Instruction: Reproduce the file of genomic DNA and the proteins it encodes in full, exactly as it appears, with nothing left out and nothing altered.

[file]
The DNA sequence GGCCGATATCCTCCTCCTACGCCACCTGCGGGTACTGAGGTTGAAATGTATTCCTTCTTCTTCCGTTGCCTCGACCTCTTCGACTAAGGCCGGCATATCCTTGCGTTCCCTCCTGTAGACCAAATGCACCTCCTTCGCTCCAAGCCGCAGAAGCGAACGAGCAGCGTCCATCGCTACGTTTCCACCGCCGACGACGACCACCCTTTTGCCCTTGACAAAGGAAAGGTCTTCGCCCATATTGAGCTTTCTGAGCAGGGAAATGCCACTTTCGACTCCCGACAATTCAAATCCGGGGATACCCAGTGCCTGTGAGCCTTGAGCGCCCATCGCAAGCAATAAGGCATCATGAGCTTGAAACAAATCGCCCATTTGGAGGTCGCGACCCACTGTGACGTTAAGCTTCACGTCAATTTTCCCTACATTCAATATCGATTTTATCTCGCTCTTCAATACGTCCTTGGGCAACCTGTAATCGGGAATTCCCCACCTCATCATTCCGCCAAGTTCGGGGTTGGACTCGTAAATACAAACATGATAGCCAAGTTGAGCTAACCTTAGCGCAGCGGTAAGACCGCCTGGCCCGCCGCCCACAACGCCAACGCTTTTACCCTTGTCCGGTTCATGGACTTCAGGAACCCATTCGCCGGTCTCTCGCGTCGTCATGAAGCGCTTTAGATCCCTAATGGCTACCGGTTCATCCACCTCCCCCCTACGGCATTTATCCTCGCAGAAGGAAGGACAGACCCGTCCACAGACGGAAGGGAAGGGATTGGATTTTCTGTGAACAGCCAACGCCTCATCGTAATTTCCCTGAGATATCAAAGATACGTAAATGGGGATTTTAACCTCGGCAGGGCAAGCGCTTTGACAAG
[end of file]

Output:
The DNA sequence GGCCGATATCCTCCTCCTACGCCACCTGCGGGTACTGAGGTTGAAATGTATTCCTTCTTCTTCCGTTGCCTCGACCTCTTCGACTAAGGCCGGCATATCCTTGCGTTCCCTCCTGTAGACCAAATGCACCTCCTTCGCTCCAAGCCGCAGAAGCGAACGAGCAGCGTCCATCGCTACGTTTCCACCGCCGACGACGACCACCCTTTTGCCCTTGACAAAGGAAAGGTCTTCGCCCATATTGAGCTTTCTGAGCAGGGAAATGCCACTTTCGACTCCCGACAATTCAAATCCGGGGATACCCAGTGCCTGTGAGCCTTGAGCGCCCATCGCAAGCAATAAGGCATCATGAGCTTGAAACAAATCGCCCATTTGGAGGTCGCGACCCACTGTGACGTTAAGCTTCACGTCAATTTTCCCTACATTCAATATCGATTTTATCTCGCTCTTCAATACGTCCTTGGGCAACCTGTAATCGGGAATTCCCCACCTCATCATTCCGCCAAGTTCGGGGTTGGACTCGTAAATACAAACATGATAGCCAAGTTGAGCTAACCTTAGCGCAGCGGTAAGACCGCCTGGCCCGCCGCCCACAACGCCAACGCTTTTACCCTTGTCCGGTTCATGGACTTCAGGAACCCATTCGCCGGTCTCTCGCGTCGTCATGAAGCGCTTTAGATCCCTAATGGCTACCGGTTCATCCACCTCCCCCCTACGGCATTTATCCTCGCAGAAGGAAGGACAGACCCGTCCACAGACGGAAGGGAAGGGATTGGATTTTCTGTGAACAGCCAACGCCTCATCGTAATTTCCCTGAGATATCAAAGATACGTAAATGGGGATTTTAACCTCGGCAGGGCAAGCGCTTTGACAAG